The role of evoked potential and MR imaging in assessing multiple sclerosis: a comparative study

Singapore Med J. 2010 Sep;51(9):716-20.


Introduction: The role of evoked potential (EP) in evaluating multiple sclerosis (MS) has changed with the advent of magnetic resonance (MR) imaging. Given the possibly varied nature and distribution of pathologic lesions in Asian MS, this study compared the diagnostic usefulness of EPs to that of MR imaging among Chinese subjects.

Methods: This was a retrospective study of MS patients treated at the Kwong Wah Hospital, Hong Kong, between June 2004 and June 2009. The visual (VEPs), brainstem auditory (BAEPs), somatosensory (SEPs) and trigeminal (TSEPs) EPs were compared with MR imaging for correlation and usefulness using the chi-square test. Sensitivities and specificities were calculated.

Results: The results showed that abnormalities were detected in the three modalities of EP among the 17 patients studied (VEP 82 percent, median and tibial SEP 65 percent, BAEP 47 percent). Compared with MR imaging, VEP was far more useful at detecting optic nerve lesions, while SEP was less sensitive at detecting cord lesions. BAEP was able to localise lesions along the auditory pathways at a rate that was almost similar to that of MR imaging (non-inferiority). Both TSEP and MR imaging for trigeminal nerves were negative in the two patients with trigeminal neuralgia. In some instances, EPs yielded abnormalities that were undetected by conventional MR imaging, and the sensitivity increased with the number of EP modalities.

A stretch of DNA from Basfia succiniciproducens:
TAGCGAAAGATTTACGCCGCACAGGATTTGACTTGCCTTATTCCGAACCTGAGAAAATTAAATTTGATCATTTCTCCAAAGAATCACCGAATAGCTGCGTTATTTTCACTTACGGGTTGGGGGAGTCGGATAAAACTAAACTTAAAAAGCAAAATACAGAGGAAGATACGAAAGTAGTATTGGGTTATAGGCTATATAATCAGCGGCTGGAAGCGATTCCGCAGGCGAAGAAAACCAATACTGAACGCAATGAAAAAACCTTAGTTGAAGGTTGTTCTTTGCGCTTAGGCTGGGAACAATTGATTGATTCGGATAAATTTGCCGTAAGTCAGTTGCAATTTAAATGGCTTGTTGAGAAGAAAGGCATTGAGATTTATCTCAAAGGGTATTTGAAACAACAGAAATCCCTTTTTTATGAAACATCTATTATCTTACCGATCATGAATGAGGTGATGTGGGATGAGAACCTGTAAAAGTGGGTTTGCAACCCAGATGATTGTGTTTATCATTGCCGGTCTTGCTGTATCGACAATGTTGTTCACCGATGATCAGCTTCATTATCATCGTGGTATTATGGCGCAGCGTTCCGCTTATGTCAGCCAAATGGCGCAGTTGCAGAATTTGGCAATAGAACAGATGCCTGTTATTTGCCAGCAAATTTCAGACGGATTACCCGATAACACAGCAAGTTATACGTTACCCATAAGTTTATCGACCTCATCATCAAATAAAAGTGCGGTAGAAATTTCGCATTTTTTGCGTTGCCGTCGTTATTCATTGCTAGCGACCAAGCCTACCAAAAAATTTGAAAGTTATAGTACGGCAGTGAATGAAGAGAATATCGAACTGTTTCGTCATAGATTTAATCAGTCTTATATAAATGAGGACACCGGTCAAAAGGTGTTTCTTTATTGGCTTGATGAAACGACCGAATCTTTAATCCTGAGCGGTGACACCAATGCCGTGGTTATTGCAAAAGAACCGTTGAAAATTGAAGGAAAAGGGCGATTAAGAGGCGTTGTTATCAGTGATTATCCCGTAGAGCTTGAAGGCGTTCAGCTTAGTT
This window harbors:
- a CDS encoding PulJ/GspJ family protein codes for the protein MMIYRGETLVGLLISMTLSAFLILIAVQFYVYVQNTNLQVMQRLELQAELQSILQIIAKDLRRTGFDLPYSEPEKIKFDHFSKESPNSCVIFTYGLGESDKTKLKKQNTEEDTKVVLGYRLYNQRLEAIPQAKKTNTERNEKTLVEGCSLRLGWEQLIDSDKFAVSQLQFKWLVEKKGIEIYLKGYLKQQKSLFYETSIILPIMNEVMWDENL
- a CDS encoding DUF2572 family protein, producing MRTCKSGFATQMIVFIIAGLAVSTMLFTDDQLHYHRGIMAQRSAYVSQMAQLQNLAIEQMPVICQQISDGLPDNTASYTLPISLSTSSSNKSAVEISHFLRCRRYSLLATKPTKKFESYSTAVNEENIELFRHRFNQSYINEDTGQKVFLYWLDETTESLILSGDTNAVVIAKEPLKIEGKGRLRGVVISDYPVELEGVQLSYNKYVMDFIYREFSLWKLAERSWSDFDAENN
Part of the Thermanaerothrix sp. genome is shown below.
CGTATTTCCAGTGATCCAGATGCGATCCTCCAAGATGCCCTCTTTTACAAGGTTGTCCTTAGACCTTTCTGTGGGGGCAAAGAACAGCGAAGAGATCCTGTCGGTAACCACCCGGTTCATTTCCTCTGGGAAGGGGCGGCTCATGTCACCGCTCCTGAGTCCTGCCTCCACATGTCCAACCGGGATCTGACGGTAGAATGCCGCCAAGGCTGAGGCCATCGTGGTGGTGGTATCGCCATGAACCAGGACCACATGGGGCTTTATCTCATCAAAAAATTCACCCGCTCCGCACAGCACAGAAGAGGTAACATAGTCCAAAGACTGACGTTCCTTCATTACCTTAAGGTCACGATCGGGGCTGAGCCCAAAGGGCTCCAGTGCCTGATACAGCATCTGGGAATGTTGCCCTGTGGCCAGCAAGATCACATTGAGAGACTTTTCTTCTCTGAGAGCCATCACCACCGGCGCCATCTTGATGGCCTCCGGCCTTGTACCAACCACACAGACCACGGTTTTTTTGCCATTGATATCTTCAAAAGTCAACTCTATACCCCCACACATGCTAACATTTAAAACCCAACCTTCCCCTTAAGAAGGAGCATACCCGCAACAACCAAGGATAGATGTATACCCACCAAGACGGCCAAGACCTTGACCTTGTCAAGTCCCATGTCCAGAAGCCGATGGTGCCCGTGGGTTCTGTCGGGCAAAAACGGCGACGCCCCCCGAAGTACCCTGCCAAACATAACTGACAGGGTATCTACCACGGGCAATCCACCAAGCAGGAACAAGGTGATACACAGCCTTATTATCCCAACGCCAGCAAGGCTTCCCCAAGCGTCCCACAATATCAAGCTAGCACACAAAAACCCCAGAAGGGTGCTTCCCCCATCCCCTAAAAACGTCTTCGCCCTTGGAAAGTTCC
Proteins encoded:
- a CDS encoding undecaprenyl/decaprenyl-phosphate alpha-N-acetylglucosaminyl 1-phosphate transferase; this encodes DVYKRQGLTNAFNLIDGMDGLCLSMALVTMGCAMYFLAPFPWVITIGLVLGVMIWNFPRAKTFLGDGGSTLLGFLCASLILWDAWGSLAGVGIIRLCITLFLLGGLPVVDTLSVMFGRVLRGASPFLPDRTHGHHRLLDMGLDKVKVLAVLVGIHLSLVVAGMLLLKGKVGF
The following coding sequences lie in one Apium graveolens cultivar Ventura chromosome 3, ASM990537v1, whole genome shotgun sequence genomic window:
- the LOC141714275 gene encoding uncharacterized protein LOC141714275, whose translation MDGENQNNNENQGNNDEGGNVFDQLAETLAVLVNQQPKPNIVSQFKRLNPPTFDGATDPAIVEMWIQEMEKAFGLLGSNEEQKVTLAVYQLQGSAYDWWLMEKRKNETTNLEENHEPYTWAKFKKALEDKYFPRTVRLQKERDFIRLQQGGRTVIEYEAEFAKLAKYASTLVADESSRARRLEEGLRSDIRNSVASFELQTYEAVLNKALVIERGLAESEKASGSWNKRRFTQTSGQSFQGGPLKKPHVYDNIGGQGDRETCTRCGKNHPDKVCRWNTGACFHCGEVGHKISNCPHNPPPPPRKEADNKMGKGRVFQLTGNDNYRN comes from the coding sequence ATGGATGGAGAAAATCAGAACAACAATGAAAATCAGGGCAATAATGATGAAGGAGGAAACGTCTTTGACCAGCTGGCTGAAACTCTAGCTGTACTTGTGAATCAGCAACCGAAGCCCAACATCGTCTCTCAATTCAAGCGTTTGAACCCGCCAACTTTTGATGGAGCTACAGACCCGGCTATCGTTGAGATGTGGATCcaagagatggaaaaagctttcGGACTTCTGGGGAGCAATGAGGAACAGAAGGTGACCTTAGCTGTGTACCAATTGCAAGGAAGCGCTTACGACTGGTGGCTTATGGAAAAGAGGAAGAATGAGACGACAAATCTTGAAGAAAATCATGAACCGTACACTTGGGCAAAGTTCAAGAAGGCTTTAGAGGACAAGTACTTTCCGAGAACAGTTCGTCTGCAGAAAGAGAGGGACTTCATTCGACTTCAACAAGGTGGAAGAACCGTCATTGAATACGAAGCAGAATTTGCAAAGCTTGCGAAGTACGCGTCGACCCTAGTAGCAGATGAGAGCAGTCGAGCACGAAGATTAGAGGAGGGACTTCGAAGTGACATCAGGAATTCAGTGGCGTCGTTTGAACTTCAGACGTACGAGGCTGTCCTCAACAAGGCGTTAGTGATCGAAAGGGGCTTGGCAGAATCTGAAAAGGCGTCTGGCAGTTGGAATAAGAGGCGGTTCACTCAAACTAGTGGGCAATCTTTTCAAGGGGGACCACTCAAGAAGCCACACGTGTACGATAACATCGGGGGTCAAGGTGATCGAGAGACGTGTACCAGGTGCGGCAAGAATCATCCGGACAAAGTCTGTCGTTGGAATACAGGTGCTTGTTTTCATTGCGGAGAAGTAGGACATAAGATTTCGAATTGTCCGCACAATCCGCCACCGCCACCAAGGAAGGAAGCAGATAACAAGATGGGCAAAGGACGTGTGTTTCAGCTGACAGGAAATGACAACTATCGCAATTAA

Conclusion: EP may be considered in clinical situations in which MR imaging is negative or cannot be performed. They may also be performed when evaluating treatment response, long-term prognosis and nonspecific changes on MR imaging.

Publication types

  • Comparative Study

MeSH terms

  • Adolescent
  • Adult
  • Brain Stem / pathology
  • Diagnostic Imaging / methods
  • Evoked Potentials
  • Female
  • Hong Kong
  • Humans
  • Magnetic Resonance Imaging / methods*
  • Male
  • Middle Aged
  • Models, Statistical
  • Multiple Sclerosis / diagnosis*
  • Multiple Sclerosis / pathology*
  • Prognosis
  • Retrospective Studies
  • Trigeminal Nerve / pathology